I’m conducting some germination experiments using the technique called osmotic seed priming (AKA halopriming). This involves soaking seeds in a solution of NaCl (table salt), KNO3 (Potassium nitrate), polyethylene glycol (PEG), CaCl (Calcium chloride) or other salts prior to sowing and can increase germination rate, time to germination and seedling health and weight. The osmotic potential of the solution stops the radicle from emerging prematurely but allows the seed to begin all the processes necessary for germination. Charles Darwin experimented with a form of osmotic priming when he submerged cress and lettuce seeds in sea water in 1855.
Smith and Cobb (Accelerated germination of pepper seed by priming with salt solutions and water; HortScience 1991 vol 26 no 4 p 417-419), found that ‘Seeds soaked in double distilled water and then dried germinated faster than controls, but not as fast as seeds primed in salt solutions. Priming of pepper (Capsicum annum) seeds in this study was dependent on the osmotic potential of the solution, rather than a specific salt, and the duration of treatment.’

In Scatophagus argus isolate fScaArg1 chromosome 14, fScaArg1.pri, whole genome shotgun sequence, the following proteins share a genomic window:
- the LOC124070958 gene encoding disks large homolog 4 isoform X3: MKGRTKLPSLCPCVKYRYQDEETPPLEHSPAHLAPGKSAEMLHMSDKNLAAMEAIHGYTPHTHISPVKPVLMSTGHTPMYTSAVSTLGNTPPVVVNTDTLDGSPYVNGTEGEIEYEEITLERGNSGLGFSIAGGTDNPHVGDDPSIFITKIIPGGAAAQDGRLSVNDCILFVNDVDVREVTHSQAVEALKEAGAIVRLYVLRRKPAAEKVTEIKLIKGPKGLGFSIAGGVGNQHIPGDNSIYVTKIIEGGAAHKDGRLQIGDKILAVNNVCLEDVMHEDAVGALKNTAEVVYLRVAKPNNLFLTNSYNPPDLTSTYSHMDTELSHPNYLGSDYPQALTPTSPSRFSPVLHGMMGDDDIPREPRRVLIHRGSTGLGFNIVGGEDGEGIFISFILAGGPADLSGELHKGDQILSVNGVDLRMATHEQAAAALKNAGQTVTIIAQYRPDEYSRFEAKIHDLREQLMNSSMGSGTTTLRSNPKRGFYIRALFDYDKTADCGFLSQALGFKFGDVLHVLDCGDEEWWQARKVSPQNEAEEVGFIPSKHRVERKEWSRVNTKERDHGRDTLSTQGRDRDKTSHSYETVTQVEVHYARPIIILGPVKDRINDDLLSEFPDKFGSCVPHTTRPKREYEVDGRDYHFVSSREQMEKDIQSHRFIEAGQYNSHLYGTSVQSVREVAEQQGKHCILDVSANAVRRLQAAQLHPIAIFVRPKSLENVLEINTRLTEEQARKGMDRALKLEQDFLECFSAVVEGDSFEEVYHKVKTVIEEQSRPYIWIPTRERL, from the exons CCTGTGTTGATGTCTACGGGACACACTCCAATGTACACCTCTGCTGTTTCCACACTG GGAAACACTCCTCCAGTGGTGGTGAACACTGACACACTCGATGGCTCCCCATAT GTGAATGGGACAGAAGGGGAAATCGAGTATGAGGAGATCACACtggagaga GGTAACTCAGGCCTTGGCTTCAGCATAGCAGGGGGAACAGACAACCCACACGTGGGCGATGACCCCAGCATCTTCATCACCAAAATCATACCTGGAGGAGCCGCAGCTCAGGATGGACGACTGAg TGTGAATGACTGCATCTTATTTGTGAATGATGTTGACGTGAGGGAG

I’ve used KNO3 (Potassium nitrate) before with good results. It seems however that just using simple table salt (NaCl) can be just as effective and this is what I am trying on a few species, including Peganum harmala and Calea zacatechichi. So you soak the seeds in the solution for anywhere from 1 to 18 days evidently (i normally do 24hrs), taking them out of solution, rinse and then dry seeds off before sowing as per normal.
This treatment is helpful for growing crops in areas that suffer from soil salinity, like many parts of Australia. Seed priming enhances the ability of crops such as wheat, lettuce, carrot, and other important crops to germinate quicker and healthier and more resilient to the existing soil salinity.
Hopefully I get some good results with the medicinal species we grow; many have difficult dormancies and reduced germination rates and survival.